The DNR’s 2015 grouse survey report, which contains information on ruffed grouse and sharp-tailed grouse, is available online at www.mndnr.gov/hunting/grouse.


NOTE: A chart of annual ruffed grouse drumming counts is available at ftp://mediaroom.dnr.state.mn.us in folder named “news release resources,” then in folder named “06-29-15 drumming counts.”

DNR NEWS – FOR IMMEDIATE RELEASE                                                              June 29, 2015
Media contact: Acting Capt. Jon Paurus, education program coordinator, DNR Enforcement
Division, 800-366-8917, ext. 2504; jon.paurus@state.mn.us.

Sign up now for a hunter safety course

The Minnesota Department of Natural Resources reminds hunters that it is never too early to sign up for a hunter safety course. In general, anyone born after Dec. 31, 1979, needs a firearms certificate to hunt game with a firearm in Minnesota.

“Many people fail to consider enrolling in a course until the weather turns cool in late September,” said Acting Capt. Jon Paurus, DNR education program coordinator. “Unfortunately, most courses have either begun or are full by then, and the opportunity to hunt during the fall may be diminished.”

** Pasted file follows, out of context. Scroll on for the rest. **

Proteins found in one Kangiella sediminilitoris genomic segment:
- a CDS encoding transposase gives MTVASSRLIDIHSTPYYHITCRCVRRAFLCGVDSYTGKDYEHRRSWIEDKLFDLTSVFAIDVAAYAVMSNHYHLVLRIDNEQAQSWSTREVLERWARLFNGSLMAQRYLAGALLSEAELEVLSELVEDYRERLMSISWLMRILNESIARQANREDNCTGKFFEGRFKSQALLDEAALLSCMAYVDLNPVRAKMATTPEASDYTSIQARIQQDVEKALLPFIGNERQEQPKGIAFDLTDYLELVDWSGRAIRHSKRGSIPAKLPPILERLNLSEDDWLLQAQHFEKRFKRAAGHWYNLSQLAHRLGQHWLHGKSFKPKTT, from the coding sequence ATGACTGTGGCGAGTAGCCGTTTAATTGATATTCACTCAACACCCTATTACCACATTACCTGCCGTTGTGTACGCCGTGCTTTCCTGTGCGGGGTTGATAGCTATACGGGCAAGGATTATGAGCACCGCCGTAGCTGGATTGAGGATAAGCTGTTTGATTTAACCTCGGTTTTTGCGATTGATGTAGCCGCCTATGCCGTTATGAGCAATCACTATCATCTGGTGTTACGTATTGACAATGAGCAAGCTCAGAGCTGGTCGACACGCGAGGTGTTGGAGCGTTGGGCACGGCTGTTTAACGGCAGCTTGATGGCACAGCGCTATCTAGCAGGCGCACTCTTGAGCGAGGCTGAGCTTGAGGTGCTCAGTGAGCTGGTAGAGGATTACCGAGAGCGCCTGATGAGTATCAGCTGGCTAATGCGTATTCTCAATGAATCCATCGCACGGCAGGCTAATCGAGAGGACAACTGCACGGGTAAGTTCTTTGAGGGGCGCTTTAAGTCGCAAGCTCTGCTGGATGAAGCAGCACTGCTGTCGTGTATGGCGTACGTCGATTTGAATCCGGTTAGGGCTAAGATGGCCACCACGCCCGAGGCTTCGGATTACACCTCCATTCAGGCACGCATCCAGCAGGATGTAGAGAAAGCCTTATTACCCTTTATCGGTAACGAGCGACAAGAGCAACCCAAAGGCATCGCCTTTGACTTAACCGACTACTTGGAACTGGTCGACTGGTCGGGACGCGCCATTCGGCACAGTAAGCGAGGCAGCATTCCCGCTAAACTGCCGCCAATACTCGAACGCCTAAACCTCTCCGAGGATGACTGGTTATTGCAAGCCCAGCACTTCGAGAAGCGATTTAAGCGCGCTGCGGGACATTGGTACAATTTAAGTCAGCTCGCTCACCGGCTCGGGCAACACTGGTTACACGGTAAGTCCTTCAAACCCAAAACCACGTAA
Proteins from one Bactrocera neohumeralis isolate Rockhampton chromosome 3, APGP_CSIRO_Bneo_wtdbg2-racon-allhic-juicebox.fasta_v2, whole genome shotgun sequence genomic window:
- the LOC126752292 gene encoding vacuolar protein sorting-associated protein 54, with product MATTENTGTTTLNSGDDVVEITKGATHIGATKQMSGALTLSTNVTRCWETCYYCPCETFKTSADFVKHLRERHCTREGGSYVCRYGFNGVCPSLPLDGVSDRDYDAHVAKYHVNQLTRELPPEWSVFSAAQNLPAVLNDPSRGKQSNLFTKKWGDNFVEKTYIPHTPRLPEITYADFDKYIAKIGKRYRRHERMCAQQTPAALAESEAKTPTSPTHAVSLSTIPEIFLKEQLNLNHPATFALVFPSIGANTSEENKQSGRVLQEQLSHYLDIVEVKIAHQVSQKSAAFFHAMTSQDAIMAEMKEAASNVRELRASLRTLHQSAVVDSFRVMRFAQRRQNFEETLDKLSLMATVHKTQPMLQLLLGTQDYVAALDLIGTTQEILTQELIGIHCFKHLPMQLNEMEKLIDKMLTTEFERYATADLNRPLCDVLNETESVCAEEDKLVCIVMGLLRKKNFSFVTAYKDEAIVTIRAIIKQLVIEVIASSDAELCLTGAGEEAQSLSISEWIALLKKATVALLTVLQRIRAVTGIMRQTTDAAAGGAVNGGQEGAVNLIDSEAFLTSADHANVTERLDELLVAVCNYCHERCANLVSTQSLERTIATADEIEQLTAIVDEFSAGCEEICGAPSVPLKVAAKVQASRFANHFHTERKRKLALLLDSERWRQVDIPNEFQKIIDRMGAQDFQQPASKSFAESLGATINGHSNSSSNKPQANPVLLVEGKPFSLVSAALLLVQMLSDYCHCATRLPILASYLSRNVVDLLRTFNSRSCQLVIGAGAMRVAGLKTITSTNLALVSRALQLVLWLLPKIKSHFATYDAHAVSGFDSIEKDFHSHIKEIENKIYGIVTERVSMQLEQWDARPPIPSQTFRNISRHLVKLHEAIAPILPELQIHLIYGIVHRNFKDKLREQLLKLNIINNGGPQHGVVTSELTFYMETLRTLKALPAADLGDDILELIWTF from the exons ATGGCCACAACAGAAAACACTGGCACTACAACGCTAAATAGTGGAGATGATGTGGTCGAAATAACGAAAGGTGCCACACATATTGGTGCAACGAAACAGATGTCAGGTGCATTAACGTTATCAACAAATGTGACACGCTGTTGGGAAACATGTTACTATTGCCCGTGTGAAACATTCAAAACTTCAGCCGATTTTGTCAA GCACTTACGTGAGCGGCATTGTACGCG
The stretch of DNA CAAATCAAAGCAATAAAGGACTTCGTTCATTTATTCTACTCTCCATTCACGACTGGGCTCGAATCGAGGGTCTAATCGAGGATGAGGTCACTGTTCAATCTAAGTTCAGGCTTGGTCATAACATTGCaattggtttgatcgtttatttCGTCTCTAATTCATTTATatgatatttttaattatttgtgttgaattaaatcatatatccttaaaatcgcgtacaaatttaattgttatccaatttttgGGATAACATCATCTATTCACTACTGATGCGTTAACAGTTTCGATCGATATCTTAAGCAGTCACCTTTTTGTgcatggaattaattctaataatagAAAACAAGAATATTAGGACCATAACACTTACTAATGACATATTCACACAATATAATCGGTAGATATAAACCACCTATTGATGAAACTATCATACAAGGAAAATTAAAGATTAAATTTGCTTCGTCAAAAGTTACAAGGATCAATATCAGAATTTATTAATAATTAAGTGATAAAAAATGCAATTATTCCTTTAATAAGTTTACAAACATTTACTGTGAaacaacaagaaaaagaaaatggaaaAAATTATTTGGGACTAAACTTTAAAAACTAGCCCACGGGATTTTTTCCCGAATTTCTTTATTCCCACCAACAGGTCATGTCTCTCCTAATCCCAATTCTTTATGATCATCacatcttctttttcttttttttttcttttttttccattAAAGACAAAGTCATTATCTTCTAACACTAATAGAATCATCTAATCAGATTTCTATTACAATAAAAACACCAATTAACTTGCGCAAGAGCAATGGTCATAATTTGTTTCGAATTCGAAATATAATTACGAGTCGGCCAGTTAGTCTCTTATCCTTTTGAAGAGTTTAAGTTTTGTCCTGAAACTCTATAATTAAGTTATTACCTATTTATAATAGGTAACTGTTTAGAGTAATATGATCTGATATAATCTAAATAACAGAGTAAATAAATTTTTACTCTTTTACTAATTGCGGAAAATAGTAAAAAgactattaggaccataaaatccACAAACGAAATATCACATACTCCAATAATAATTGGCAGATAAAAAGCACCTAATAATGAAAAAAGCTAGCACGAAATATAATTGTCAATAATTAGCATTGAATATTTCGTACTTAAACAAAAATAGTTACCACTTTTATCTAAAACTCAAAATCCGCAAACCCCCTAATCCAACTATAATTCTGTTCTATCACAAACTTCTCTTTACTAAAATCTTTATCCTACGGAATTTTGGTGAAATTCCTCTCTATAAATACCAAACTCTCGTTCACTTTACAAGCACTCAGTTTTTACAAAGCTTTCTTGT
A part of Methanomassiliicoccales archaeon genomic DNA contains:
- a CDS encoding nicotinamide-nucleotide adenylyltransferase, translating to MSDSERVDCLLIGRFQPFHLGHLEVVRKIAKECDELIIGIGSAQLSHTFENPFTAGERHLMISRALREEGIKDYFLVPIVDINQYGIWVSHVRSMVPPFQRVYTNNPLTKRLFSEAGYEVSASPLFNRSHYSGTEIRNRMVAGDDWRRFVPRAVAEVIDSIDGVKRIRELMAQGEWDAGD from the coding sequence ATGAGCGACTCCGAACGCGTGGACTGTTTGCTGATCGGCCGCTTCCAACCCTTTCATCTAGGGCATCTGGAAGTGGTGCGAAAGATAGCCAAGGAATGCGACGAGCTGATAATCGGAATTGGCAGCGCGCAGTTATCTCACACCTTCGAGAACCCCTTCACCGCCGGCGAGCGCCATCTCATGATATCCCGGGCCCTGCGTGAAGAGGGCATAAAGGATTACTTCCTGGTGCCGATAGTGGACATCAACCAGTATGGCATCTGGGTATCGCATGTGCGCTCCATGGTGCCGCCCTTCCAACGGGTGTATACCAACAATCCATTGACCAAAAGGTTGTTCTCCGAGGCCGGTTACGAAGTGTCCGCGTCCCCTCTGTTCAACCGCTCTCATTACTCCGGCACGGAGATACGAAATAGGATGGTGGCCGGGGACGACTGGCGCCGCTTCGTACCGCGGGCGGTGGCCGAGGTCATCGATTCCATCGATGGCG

Classes are offered in a traditional classroom setting or online.

The firearms safety classroom course includes at least 12 hours of classroom instruction and a field day, which teaches the safe handling of firearms and hunter responsibility. The field day allows students to learn and demonstrate commonly accepted principles of safety in hunting and handling of firearms. It includes live fire on a rifle range.

The online course is not intended to replace traditional classroom instruction, but does give another option for students. It provides the same information as the classroom course for youth and adults interested in learning more about hunting.

“Today’s students are computer savvy, so online training is just part of the DNR’s evolving firearms safety education program,” Paurus said.

Once the online examination is passed, students attend a field day where they apply what they have learned in a series of hunting scenarios testing firearms safety, safe hunting skills and tree stand safety.

“It’s online training, but the course still heavily depends on the human interaction and guidance provided by dedicated, experienced volunteer instructors during the field day,” Paurus said.

Field days are limited and hunter safety classes fill-up fast. Find a class by visiting http://www.dnr.state.mn.us/safety/firearms/index.html, or by calling 651-296-6157 or



DNR NEWS – FOR IMMEDIATE RELEASE_________________________     June 29, 2015
Media contact: Beau Liddell, area wildlife manager, Little Falls, 320-616-2468, ext. 222,

DNR accepting applications for 2015 Camp Ripley archery hunts

Hunters can apply starting Wednesday, July 1, for the 2015 regular archery deer hunts at Camp Ripley near Little Falls. The application deadline is Friday, Aug. 14.